Henson v. C.D.C.R. et al

Filing 49

FINDINGS and RECOMMENDATIONS to (1) Grant Defendant's 48 Motion to Dismiss, and (2) Dismiss Action for Failure to Obey a Court Order and Failure to Prosecute; Fourteen (14) Day Objection Deadline signed by Magistrate Judge Michael J. Seng on 5/16/2017. Referred to Judge Lawrence J. O'Neill. Objections to F&R due by 6/5/2017. (Sant Agata, S)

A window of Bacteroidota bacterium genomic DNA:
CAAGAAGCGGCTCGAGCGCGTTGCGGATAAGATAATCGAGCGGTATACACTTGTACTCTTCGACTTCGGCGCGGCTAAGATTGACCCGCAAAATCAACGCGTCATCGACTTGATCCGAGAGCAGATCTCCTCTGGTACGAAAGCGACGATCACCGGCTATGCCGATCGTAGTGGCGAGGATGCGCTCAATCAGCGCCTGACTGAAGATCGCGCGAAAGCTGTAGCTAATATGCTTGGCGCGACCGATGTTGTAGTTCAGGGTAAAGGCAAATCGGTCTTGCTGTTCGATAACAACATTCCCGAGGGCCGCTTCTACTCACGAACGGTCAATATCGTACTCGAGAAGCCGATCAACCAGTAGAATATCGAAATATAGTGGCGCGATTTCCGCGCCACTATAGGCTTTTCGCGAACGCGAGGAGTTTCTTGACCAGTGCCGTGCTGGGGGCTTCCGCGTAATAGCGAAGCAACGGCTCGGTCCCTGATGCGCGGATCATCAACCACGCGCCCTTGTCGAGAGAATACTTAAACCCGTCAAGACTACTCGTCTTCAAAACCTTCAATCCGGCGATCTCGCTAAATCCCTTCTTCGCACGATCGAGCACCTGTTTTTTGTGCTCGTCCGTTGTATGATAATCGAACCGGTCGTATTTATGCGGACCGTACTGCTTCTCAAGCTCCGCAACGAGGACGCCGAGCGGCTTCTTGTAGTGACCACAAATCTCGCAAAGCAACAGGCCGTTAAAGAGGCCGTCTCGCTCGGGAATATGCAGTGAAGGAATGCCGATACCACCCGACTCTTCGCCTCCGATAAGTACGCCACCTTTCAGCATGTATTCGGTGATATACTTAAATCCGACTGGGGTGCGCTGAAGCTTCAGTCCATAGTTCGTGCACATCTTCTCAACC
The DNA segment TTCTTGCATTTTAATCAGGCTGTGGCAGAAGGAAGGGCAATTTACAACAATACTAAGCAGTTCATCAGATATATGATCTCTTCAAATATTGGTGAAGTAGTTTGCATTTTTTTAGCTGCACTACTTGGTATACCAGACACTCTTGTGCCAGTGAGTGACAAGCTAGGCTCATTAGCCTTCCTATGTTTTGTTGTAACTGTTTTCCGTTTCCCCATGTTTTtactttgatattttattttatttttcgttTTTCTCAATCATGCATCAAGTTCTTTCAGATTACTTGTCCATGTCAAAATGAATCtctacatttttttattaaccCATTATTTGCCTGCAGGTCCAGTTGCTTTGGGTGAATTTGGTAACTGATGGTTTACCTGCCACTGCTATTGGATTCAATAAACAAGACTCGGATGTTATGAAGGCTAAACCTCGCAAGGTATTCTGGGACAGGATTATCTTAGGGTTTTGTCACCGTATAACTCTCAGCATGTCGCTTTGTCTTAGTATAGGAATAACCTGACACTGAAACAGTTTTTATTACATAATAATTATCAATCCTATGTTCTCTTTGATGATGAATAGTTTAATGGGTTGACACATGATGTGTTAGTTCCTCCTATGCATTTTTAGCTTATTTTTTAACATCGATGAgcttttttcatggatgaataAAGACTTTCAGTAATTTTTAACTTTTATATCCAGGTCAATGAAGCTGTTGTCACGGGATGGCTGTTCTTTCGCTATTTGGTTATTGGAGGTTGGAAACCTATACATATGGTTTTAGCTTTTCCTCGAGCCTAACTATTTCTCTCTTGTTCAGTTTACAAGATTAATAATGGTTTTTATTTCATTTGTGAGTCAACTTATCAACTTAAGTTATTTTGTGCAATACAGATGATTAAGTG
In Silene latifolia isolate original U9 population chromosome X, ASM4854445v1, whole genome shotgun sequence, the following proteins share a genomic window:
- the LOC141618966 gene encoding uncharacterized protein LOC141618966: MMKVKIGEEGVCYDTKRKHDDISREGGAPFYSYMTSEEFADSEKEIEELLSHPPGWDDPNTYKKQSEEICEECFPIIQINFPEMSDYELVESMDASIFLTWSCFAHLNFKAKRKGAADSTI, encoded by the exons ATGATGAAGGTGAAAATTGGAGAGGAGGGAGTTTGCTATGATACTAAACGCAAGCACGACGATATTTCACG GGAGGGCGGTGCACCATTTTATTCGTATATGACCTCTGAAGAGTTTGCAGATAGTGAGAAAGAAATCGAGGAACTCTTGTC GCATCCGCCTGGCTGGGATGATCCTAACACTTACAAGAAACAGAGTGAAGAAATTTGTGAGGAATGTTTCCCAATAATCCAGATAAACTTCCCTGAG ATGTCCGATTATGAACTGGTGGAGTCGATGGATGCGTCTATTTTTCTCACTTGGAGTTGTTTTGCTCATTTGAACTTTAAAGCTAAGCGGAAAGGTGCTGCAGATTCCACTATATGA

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1 2 3 4 5 6 7 8 UNITED STATES DISTRICT COURT 9 EASTERN DISTRICT OF CALIFORNIA 10 11 ERICK D. HENSON, 12 Plaintiff, 13 14 FINDINGS AND RECOMMENDATIONS TO: (1) GRANT DEFENDANT’S MOTION TO DISMISS (ECF NO. 48); AND v. CDCR, et al., 15 CASE NO. 1:16-cv-00471-LJO-MJS (PC) Defendants. 16 17 (2) DISMISS ACTION FOR FAILURE TO OBEY COURT ORDER AND FAILURE TO PROSECUTE FOURTEEN (14) DAY OBJECTION DEADLINE 18 19 20 I. 21 22 23 Plaintiff is a state prisoner proceeding pro se and in forma pauperis in this civil rights action brought pursuant to 28 U.S.C. § 1983. The matter proceeds on Plaintiff’s Fourth Amendment claim against Defendant Dillon. 24 25 26 27 28 Procedural History Before the Court is Defendant’s motion to dismiss. (ECF No. 48.) Plaintiff filed no opposition and the time for doing so has passed. The matter is submitted. Local Rule 230(l). 1 II. Background 2 Plaintiff initiated this action on March 28, 2016. (ECF No. 1.) The Court screened 3 his initial complaint and found that it stated a cognizable Fourth Amendment claim 4 against Defendant Dillon but no other cognizable claims. (ECF No. 22.) Plaintiff was 5 ordered to file an amended complaint or notify the Court of his willingness to proceed 6 only on cognizable claims. (Id.) Plaintiff agreed to proceed. (ECF No. 23.) Accordingly, 7 the remaining claims and defendants were dismissed. (ECF No. 24.) 8 Defendant Dillon filed his answer on November 23, 2016 (ECF No. 29), and a 9 discovery and scheduling order issued on November 29, 2016 (ECF No. 33). On 10 February 13, 2017, Defendant filed a motion to compel discovery, stating that Plaintiff 11 had not responded to discovery requests. (ECF No. 41.) Plaintiff filed no opposition. On 12 March 15, 2017, the Court granted in part the motion to compel, reminded Plaintiff of his 13 obligation to respond to discovery requests, and ordered Plaintiff to provide a response 14 within thirty days. (ECF No. 42.) Plaintiff was warned that the failure to comply could 15 result in sanctions, including terminating sanctions. (Id.) 16 On April 19, 2017, Defendant filed a motion to dismiss for lack of prosecution and 17 failure to obey a court order. (ECF No. 48.) Defendant states that Plaintiff has not 18 responded to the order on Defendant’s motion to compel, provided any discovery 19 responses, or sought an extension of time to do so. Plaintiff did not respond to the 20 motion. 21 III. Legal Standard 22 Local Rule 110 provides that “failure of counsel or of a party to comply with these 23 Rules or with any order of the Court may be grounds for imposition by the Court of any 24 and all sanctions . . . within the inherent power of the Court.” District courts have the 25 inherent power to control their dockets and “in the exercise of that power, they may 26 impose sanctions including, where appropriate, default or dismissal.” Thompson v. 27 Housing Auth., 782 F.2d 829, 831 (9th Cir. 1986). A court may dismiss an action, with 28 prejudice, based on a party’s failure to prosecute, failure to obey a court order, or failure 2 1 to comply with local rules. See, e.g., Ghazali v. Moran, 46 F.3d 52, 53-54 (9th Cir. 1995) 2 (dismissal for noncompliance with local rule); Ferdik v. Bonzelet, 963 F.2d 1258, 1260- 3 61 (9th Cir. 1992) (dismissal for failure to comply with an order requiring amendment of a 4 complaint); Carey v. King, 856 F.2d 1439, 1440-41 (9th Cir. 1988) (dismissal for failure 5 to comply with local rule requiring pro se plaintiffs to keep court apprised of address); 6 Malone v. U.S. Postal Service, 833 F.2d 128, 130 (9th Cir. 1987) (dismissal for failure to 7 comply with a court order); Henderson v. Duncan, 779 F.2d 1421, 1424 (9th Cir. 1986) 8 (dismissal for lack of prosecution and failure to comply with local rules). 9 In determining whether to dismiss an action for lack of prosecution, failure to obey 10 a court order, or failure to comply with local rules, the Court must consider several 11 factors: (1) the public’s interest in expeditious resolution of litigation, (2) the Court’s need 12 to manage its docket, (3) the risk of prejudice to the defendants, (4) the public policy 13 favoring disposition of cases on their merits, and (5) the availability of less drastic 14 alternatives. Thompson, 782 F.2d at 831; Henderson, 779 F.2d at 1423-24; Malone, 833 15 F.2d at 130; Ferdik, 963 F.2d at 1260-61; Ghazali, 46 F.3d at 53. 16 IV. Discussion 17 Plaintiff has disobeyed a Court order requiring him to respond to Defendant’s 18 discovery requests. He has failed to respond to Defendant’s two most recent motions. 19 He has filed several motions of his own (ECF Nos. 44, 45, 48), two of which (ECF Nos. 20 45 and 48) appear to argue matters relevant to Plaintiff’s habeas petition in a separate 21 case. 22 Considering this procedural history, the Court concludes that the public’s interest 23 in expeditiously resolving this litigation and the Court’s interest in managing its docket 24 weigh in favor of dismissal. The third factor, risk of prejudice to Defendants, also weighs 25 in favor of dismissal, since a presumption of injury arises from the occurrence of 26 unreasonable delay in prosecuting this action. Anderson v. Air West, 542 F.2d 522, 524 27 (9th Cir. 1976). The fourth factor -- public policy favoring disposition of cases on their 28 merits -- is greatly outweighed by the factors in favor of dismissal discussed herein. 3 1 Finally, as for the availability of lesser sanctions, at this stage in the proceedings there is 2 little available which would constitute a satisfactory lesser sanction while preserving 3 scarce Court resources. Plaintiff has not paid the filing fee for this action and is likely 4 unable to pay, making monetary sanctions of little use. 5 V. 6 Conclusion and Recommendation Based on the foregoing, it is HEREBY RECOMMENDED that: 7 1. Defendant’s motion to dismiss be GRANTED; and 8 2. The action be dismissed with prejudice for failure to obey a court order and 9 failure to prosecute. 10 The findings and recommendation will be submitted to the United States District 11 Judge assigned to the case, pursuant to the provisions of Title 28 U.S.C. § 636(b)(1). 12 Within fourteen (14) days after being served with the findings and recommendation, the 13 parties may file written objections with the Court. The document should be captioned 14 “Objections to Magistrate Judge’s Findings and Recommendation.” A party may respond 15 to another party’s objections by filing a response within fourteen (14) days after being 16 served with a copy of that party’s objections. The parties are advised that failure to file 17 objections within the specified time may result in the waiver of rights on appeal. 18 Wilkerson v. Wheeler, 772 F.3d 834, 839 (9th Cir. 2014) (citing Baxter v. Sullivan, 923 19 F.2d 1391, 1394 (9th Cir. 1991)). 20 21 22 23 IT IS SO ORDERED. Dated: May 16, 2017 /s/ Michael J. Seng UNITED STATES MAGISTRATE JUDGE 24 25 26 27 28 4